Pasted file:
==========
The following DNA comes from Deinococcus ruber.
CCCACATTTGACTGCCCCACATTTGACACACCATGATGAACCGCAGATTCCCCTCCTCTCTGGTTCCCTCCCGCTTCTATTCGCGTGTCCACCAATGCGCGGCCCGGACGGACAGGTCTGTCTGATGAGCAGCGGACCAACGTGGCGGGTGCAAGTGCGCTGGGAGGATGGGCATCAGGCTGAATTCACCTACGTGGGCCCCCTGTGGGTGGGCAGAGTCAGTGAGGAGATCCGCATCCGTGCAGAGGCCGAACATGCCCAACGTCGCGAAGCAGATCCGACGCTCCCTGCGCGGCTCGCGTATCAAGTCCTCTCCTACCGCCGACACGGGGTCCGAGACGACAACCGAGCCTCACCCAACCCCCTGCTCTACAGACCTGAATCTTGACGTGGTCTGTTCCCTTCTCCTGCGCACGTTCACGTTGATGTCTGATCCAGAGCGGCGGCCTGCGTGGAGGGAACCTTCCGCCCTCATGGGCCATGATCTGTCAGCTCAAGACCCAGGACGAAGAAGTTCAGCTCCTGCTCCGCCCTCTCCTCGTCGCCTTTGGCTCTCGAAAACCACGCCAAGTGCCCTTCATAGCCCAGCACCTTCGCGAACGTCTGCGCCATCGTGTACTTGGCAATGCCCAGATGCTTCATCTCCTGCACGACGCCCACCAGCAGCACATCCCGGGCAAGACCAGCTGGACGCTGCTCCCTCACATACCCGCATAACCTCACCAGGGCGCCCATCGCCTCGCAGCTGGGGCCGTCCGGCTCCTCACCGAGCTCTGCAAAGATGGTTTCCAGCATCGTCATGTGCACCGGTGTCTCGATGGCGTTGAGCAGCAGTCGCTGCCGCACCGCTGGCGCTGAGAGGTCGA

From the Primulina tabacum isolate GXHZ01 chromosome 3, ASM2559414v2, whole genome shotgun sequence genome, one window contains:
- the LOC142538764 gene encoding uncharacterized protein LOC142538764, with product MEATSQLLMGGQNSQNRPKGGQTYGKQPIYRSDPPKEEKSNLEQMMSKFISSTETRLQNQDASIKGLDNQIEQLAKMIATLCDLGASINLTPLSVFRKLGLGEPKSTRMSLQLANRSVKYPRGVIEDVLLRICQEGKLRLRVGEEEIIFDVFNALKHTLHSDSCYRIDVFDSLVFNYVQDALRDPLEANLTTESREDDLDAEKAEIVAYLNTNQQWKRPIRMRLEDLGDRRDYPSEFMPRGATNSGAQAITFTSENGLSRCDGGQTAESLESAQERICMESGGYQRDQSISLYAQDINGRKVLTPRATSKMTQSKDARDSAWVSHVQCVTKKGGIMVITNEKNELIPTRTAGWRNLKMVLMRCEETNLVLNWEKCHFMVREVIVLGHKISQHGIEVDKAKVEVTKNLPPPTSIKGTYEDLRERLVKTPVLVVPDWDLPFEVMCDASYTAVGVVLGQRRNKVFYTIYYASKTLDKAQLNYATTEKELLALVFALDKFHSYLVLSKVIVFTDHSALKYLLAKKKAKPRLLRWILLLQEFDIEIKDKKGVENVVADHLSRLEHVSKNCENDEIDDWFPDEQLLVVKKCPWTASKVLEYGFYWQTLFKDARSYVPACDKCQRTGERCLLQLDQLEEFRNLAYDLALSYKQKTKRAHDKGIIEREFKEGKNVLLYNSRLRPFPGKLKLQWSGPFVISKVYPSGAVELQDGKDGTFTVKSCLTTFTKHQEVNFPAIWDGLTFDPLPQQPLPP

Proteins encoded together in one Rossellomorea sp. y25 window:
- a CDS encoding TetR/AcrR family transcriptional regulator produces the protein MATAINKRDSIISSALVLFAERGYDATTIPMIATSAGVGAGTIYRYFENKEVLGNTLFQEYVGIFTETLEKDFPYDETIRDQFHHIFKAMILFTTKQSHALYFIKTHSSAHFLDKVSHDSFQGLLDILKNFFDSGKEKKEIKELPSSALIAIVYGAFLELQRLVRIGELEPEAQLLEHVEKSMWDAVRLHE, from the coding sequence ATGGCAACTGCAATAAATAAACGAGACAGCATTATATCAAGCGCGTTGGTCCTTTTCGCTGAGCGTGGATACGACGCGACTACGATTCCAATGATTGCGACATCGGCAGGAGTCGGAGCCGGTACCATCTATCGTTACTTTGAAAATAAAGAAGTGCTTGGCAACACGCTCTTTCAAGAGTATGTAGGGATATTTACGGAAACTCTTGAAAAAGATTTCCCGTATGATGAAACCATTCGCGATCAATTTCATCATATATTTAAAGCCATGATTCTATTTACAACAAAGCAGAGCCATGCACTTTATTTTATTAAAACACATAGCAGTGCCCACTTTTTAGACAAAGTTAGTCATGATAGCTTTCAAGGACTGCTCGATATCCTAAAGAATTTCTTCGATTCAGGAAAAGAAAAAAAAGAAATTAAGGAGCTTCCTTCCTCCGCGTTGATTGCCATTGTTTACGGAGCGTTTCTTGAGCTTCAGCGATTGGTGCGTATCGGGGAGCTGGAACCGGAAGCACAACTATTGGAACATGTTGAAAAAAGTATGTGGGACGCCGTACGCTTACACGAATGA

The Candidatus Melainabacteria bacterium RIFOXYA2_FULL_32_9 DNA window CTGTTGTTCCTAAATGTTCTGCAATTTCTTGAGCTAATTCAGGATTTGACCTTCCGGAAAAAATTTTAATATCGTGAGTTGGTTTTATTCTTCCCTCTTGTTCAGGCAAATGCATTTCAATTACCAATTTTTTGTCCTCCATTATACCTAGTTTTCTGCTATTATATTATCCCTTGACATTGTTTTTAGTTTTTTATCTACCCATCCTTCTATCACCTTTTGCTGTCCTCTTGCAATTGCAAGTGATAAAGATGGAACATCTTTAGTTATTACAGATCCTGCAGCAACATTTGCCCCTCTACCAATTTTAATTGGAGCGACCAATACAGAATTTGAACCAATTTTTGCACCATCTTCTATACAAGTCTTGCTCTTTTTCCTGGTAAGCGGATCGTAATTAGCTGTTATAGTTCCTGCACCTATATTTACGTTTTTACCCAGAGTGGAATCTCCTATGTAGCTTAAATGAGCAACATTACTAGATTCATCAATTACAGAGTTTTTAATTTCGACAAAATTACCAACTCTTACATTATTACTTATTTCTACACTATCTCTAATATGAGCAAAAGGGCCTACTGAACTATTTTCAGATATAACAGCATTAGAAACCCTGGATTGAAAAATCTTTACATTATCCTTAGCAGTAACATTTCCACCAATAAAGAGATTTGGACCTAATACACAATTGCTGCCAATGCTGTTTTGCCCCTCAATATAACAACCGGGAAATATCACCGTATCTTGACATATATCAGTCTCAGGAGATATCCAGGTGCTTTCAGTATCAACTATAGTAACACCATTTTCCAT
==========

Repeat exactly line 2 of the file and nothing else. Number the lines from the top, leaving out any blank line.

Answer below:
CCCACATTTGACTGCCCCACATTTGACACACCATGATGAACCGCAGATTCCCCTCCTCTCTGGTTCCCTCCCGCTTCTATTCGCGTGTCCACCAATGCGCGGCCCGGACGGACAGGTCTGTCTGATGAGCAGCGGACCAACGTGGCGGGTGCAAGTGCGCTGGGAGGATGGGCATCAGGCTGAATTCACCTACGTGGGCCCCCTGTGGGTGGGCAGAGTCAGTGAGGAGATCCGCATCCGTGCAGAGGCCGAACATGCCCAACGTCGCGAAGCAGATCCGACGCTCCCTGCGCGGCTCGCGTATCAAGTCCTCTCCTACCGCCGACACGGGGTCCGAGACGACAACCGAGCCTCACCCAACCCCCTGCTCTACAGACCTGAATCTTGACGTGGTCTGTTCCCTTCTCCTGCGCACGTTCACGTTGATGTCTGATCCAGAGCGGCGGCCTGCGTGGAGGGAACCTTCCGCCCTCATGGGCCATGATCTGTCAGCTCAAGACCCAGGACGAAGAAGTTCAGCTCCTGCTCCGCCCTCTCCTCGTCGCCTTTGGCTCTCGAAAACCACGCCAAGTGCCCTTCATAGCCCAGCACCTTCGCGAACGTCTGCGCCATCGTGTACTTGGCAATGCCCAGATGCTTCATCTCCTGCACGACGCCCACCAGCAGCACATCCCGGGCAAGACCAGCTGGACGCTGCTCCCTCACATACCCGCATAACCTCACCAGGGCGCCCATCGCCTCGCAGCTGGGGCCGTCCGGCTCCTCACCGAGCTCTGCAAAGATGGTTTCCAGCATCGTCATGTGCACCGGTGTCTCGATGGCGTTGAGCAGCAGTCGCTGCCGCACCGCTGGCGCTGAGAGGTCGA